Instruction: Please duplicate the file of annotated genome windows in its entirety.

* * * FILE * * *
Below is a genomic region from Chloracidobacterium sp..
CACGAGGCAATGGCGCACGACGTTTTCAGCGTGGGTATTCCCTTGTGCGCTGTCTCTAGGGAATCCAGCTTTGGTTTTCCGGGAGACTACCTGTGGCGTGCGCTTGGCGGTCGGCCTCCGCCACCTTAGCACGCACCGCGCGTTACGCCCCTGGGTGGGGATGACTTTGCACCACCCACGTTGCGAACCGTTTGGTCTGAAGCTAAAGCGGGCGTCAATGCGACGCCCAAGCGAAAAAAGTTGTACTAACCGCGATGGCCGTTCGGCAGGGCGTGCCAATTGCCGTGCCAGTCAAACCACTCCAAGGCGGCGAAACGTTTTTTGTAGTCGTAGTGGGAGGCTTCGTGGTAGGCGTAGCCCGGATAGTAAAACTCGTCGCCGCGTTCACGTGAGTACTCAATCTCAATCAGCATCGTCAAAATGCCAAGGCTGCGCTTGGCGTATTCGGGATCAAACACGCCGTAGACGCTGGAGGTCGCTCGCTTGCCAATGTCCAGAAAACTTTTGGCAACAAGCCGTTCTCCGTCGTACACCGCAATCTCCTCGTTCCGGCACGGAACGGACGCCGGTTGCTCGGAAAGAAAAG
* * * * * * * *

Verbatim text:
Below is a genomic region from Chloracidobacterium sp..
CACGAGGCAATGGCGCACGACGTTTTCAGCGTGGGTATTCCCTTGTGCGCTGTCTCTAGGGAATCCAGCTTTGGTTTTCCGGGAGACTACCTGTGGCGTGCGCTTGGCGGTCGGCCTCCGCCACCTTAGCACGCACCGCGCGTTACGCCCCTGGGTGGGGATGACTTTGCACCACCCACGTTGCGAACCGTTTGGTCTGAAGCTAAAGCGGGCGTCAATGCGACGCCCAAGCGAAAAAAGTTGTACTAACCGCGATGGCCGTTCGGCAGGGCGTGCCAATTGCCGTGCCAGTCAAACCACTCCAAGGCGGCGAAACGTTTTTTGTAGTCGTAGTGGGAGGCTTCGTGGTAGGCGTAGCCCGGATAGTAAAACTCGTCGCCGCGTTCACGTGAGTACTCAATCTCAATCAGCATCGTCAAAATGCCAAGGCTGCGCTTGGCGTATTCGGGATCAAACACGCCGTAGACGCTGGAGGTCGCTCGCTTGCCAATGTCCAGAAAACTTTTGGCAACAAGCCGTTCTCCGTCGTACACCGCAATCTCCTCGTTCCGGCACGGAACGGACGCCGGTTGCTCGGAAAGAAAAG